If you discover an effect size you believe are real, what does it matter what the CI is? Alternately if the CI (or p value etc) suggests that the result is real but it is tiny what is the impact practically of that? Statistics and substantive value are entirely different. The only thing statistics can tell you is if the results are likely to be random error not if they matter. That is outside the realm of statistics a point increasingly being emphasized in statistical texts.

I agree entirely. My point is that objective thresholds are not determined by statistics but by impact and professional judgement.

Part of my comment here is also to Joey

Even if we determine the margin of clinical equivalence, we don't know about the variation in our sample. So a 103-unit difference is as vague as an average without standard deviation. Can somebody tell if a difference is significantly greater than zero or not, if he doesn't know the standard deviation?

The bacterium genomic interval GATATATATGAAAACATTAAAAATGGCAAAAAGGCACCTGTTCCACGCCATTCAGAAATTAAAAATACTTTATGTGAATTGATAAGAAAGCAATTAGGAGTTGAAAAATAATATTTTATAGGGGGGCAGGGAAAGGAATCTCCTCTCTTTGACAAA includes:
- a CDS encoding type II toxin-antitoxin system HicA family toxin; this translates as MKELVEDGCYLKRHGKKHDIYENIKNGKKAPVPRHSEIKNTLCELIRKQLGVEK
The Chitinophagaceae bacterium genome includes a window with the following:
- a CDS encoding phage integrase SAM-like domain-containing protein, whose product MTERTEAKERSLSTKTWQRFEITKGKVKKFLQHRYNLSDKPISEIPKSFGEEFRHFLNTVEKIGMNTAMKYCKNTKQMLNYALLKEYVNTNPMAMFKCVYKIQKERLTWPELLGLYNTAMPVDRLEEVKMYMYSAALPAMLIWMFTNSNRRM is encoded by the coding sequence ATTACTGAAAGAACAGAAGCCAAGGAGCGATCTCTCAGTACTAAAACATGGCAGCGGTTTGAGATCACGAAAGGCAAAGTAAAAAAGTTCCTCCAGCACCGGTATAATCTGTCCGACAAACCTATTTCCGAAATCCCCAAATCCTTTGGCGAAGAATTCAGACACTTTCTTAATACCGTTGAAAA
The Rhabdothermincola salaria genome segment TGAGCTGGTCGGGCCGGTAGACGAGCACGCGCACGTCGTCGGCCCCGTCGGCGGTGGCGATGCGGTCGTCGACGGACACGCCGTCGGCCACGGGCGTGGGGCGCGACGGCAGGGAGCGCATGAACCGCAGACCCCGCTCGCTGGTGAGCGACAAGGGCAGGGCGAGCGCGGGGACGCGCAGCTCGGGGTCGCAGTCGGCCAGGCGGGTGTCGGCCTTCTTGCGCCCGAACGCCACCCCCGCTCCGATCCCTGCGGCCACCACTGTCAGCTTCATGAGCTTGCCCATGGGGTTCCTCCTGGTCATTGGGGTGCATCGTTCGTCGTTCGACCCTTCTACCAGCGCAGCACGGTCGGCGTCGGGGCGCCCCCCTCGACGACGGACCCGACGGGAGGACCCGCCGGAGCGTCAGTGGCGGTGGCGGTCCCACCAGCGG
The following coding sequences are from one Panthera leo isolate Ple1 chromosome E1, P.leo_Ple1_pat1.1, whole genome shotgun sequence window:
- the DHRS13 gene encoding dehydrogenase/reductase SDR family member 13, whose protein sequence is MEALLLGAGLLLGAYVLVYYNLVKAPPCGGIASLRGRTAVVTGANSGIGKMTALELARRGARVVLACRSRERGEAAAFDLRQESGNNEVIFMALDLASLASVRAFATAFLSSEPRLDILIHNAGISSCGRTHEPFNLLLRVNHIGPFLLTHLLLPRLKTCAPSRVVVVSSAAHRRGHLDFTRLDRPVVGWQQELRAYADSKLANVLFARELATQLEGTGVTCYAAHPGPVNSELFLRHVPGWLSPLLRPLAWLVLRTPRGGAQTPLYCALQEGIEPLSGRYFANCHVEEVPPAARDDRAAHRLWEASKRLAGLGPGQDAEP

Now, in this CI model, they have replaced that "zero" line with a "band" with a non-zero width. We should check if the CI has crossed that band or not. If it dooesn't cross the band (both bound of CI greater or lesser than the band, simultaneously), we can conclude that our average 103 unit difference is for sure greater than the band (so there is practical difference).

If the CI crosses the band, there are two form:

either it totally crosses the band, as Dason suggested (one CI bound below the band, the other beyond it). Here we can be sure that it is not at all practically significant. Or half of it crosses the band, and the other part remains within the band (the problem of Joey). Now, we can't conclude

**for sure** that if it is practically significant or not. Although we can still become quite subjective and discuss the topic, but now this method of CI can't help us.

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I agree that those objective thresholds are not quite statistically determined (although I have seen a couple of papers, in which the threshold was determined using stats). But once the threshold is found based on consensus or Delphi method (or even statistics if possible), we can use that for a semi-objective analysis.